Fritters with a crunch
The cucur udang (Malay for prawn fritter) is something you can fry up quite easily.
The batter varies with the cook and I find the ratio of one part self-raising flour to three parts plain flour gives the right crunchiness on the outside and chewiness on the inside.
It tastes best when freshly fried. But even at room temperature, it's still decent.
I remove the prawn shells and freeze them for making prawn noodle soup on another day. Deshelled, the prawn cooks fairly quickly, so don't let the fritter dawdle in the oil for too long.
Do not be ambitious and fry large-sized fritters as your prawns would become overdone as it would take longer for the inside to cook.
I find that the small sea prawns work well for this dish as the meat tends to be firmer. I marinated the prawn in sugar and cornflour to give them a crunchier texture.
100g self raising flour 300g plain flour 500ml water 450g small sea prawn, deshelled and deveined 3 red finger chillies, sliced 2 green chillies, sliced 50g Chinese celery 50g koo chye, sliced 30g beansprouts 1 large onion, sliced 5 shallots, sliced 1 tsp ground turmeric 1 tsp cumin 1 tbsp salt 1 tsp sugar Oil for deep frying Marinade for the prawn 1 tsp sugar 1 tbsp cornflour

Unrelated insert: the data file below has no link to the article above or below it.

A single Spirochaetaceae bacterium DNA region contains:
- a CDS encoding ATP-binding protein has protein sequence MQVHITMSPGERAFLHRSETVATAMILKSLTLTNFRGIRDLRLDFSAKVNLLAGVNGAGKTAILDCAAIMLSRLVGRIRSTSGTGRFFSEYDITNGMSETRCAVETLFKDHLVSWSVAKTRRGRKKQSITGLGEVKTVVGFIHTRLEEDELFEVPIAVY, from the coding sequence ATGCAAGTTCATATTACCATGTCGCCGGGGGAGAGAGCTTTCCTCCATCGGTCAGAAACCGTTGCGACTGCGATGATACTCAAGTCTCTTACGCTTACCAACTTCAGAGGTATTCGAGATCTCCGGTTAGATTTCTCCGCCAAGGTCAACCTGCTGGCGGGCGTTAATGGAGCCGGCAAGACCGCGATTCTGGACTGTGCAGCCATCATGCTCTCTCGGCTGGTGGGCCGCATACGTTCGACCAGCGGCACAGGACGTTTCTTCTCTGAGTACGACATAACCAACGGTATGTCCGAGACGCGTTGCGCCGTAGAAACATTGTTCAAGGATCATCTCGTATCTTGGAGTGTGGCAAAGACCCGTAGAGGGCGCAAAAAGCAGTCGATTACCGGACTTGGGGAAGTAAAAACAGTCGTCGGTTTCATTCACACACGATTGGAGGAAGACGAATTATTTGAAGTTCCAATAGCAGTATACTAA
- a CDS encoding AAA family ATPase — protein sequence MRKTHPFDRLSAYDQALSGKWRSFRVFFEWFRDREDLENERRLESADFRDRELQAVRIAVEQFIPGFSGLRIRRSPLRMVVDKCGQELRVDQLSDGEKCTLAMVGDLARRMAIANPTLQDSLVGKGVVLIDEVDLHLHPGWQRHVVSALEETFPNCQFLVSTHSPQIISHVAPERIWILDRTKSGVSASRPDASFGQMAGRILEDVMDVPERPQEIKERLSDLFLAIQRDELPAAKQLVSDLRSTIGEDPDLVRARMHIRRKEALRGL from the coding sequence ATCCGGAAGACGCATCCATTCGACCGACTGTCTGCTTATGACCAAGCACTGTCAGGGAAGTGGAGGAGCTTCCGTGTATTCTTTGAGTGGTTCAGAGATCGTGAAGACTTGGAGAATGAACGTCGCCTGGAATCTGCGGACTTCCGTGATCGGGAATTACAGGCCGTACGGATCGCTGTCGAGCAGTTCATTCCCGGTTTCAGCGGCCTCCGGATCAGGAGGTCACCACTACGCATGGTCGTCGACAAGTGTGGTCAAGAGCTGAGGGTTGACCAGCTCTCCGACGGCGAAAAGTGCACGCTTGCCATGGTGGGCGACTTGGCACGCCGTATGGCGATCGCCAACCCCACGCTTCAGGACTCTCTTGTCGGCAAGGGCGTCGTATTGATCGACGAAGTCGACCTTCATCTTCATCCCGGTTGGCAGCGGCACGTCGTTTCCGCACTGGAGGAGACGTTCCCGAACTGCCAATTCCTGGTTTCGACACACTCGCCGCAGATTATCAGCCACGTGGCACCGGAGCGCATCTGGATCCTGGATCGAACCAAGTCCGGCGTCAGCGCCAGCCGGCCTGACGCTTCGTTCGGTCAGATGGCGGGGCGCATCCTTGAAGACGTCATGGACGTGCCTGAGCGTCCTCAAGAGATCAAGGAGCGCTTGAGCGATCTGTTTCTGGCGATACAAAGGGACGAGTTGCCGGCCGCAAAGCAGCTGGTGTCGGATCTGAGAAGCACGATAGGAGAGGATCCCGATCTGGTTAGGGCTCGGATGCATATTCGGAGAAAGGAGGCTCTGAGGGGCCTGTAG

1. Marinate the prawn in sugar and cornflour for 15 minutes. Rinse and set aside. 2. In a large bowl, mix the self-raising flour, salt, and plain flour with water into a smooth batter. 3. Add the koo chye, Chinese celery, beansprouts, onion, shallots, chillies, sugar and cumin. (A) 4. Add the ground turmeric. 5. Heat enough oil, about 7.5cm deep, to deep-fry the fritters in the wok. 6. Fill a metal soup ladle with the batter. Place a prawn in the centre of the batter. (B) 7. Carefully pour the ladle of batter into the oil. (C) 8. Deep-fry on medium-low heat until golden and the edges are slightly browned. 9. Remove from oil and drain excess oil by placing the fritters on kitchen paper
This article was first published on April 12, 2015.
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